While I share many of the thoughts and enthusiasm of the anti-SQL movement, I would highly recommend taking very cautious steps toward any of the alternative solutions. It is very important that you make yourself familiar with their strengths and weaknesses, and avoid hitting their limitations at a point in time when you have very little room to maneuver. I’ve seen several cases where users developed their data model in a centralized model and expected that it will scale seamlessly once they switch to a partitioned topology. The fact that you can switch between centralized and partitioned topologies without changing your code doesn’t mean that your application will behave correctly and will scale as you expect.
This topic has actually been the center of a discussion in Architect Summit meeting we had last summer, which was hosted by eBay:
Abstractions and Partition Awareness
A horizontally-partitioned system typically provides an abstraction that makes the partitions appear as a single logical unit. eBay and Flickr, for example, both use a proxy layer to route requests by a key to the appropriate partition, and applications are unaware of the details of the partition scheme. There was near-universal agreement, however, that this abstraction cannot insulate the application from the reality that there partitioning and distribution is involved. The spectrum of failures within a network is entirely different from failures within a single machine. The application needs to be made aware of latency, distributed failures, etc., so that it has enough information to make the correct context-specific decision about what to do. The fact that the system is distributed leaks through the abstraction.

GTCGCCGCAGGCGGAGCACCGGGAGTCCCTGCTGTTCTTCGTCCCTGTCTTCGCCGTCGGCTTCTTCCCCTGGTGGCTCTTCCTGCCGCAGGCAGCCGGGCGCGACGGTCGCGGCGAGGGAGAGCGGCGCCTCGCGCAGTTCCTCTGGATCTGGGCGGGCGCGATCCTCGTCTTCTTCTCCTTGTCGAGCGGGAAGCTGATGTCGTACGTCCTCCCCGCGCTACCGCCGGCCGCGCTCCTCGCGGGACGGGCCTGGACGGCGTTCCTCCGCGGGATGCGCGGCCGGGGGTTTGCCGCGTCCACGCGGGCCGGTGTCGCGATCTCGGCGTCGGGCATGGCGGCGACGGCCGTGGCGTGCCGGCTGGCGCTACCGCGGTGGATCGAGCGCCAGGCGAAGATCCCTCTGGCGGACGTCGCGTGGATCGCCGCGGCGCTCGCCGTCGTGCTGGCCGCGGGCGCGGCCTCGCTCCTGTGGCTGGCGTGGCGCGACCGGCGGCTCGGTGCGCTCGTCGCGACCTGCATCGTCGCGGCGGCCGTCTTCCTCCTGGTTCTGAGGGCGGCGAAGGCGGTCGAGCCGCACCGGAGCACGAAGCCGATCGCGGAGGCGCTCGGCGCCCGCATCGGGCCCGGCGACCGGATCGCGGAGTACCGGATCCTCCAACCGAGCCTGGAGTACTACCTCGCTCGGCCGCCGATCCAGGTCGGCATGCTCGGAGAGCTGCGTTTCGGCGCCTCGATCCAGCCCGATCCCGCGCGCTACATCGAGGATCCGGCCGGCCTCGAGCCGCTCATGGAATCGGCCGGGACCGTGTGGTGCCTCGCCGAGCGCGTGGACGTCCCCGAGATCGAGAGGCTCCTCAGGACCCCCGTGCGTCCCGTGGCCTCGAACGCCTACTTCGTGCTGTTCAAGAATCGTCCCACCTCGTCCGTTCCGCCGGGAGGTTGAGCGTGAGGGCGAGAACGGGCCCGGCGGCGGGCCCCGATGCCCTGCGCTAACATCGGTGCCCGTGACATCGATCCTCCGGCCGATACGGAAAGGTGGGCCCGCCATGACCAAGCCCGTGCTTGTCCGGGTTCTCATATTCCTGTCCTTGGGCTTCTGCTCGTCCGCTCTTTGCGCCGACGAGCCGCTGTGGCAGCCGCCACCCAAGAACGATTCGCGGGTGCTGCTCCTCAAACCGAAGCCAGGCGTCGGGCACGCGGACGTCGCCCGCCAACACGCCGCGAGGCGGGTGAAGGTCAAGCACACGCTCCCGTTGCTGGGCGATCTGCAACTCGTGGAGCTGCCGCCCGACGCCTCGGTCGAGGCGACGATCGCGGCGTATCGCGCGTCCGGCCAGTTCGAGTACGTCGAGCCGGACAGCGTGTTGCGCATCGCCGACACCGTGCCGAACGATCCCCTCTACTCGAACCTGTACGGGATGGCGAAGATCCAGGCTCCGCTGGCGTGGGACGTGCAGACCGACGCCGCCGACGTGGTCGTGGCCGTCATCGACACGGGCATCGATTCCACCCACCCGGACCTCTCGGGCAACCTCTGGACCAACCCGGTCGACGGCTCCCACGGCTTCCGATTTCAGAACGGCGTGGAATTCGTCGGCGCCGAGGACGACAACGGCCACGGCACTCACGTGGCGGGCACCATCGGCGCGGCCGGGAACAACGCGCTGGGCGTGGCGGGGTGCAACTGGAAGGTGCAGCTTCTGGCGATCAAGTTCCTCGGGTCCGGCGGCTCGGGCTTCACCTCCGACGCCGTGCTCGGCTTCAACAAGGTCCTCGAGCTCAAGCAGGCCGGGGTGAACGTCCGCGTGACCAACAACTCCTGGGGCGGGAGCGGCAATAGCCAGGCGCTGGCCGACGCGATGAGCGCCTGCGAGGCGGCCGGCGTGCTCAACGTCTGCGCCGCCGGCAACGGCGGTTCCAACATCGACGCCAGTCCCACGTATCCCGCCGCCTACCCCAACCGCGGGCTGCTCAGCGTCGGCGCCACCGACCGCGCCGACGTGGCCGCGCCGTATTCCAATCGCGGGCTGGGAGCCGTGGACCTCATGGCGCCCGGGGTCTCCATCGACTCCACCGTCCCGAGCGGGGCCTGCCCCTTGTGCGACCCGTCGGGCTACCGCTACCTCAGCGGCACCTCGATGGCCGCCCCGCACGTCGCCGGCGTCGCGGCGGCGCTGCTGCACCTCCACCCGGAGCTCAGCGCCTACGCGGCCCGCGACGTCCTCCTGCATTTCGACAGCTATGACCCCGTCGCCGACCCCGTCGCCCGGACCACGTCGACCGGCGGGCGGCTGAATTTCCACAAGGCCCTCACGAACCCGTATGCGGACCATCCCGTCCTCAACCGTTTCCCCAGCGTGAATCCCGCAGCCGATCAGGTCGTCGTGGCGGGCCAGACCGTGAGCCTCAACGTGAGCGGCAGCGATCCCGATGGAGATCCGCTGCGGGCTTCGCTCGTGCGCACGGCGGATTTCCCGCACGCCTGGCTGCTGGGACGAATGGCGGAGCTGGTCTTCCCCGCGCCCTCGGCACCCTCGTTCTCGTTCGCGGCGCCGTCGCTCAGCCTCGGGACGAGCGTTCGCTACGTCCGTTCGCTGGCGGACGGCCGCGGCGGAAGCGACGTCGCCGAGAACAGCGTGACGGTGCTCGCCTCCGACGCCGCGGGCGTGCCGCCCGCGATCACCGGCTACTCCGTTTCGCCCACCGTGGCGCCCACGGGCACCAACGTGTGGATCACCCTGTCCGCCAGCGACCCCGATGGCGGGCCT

My recommendation would be that you design your data model to fit into a partitioned environment even if during the initial stage you’re still going to use a single centralized server. This will allow you to scale when you need to, without going to through a massive change.
What about in-memory alternatives?
An option that i found missing from this article and becomes fairly popular with many large websites is the use of an in-memory data store, In-Memory-Data-Grids as they are often called, such as Memcached, GigaSpaces, Coherence, eXtremeScale etc. With this model we front-end the database with an in-memory cluster which becomes the system of record and uses the SQL database as the background persistent store. For those looking to build social network graphs, real time events (as in Twitter), real time analytics, fraud detection, session management, etc., that is probably the more natural choice. Todd Hoff from highscalability.com wrote a very good article on this subject: Are Cloud Based Memory Architectures the Next Big Thing? I also wrote a detailed description how this approach works with GigaSpaces and MySQL: Scaling Out MySQL.
What about ACID transactions, consistency etc?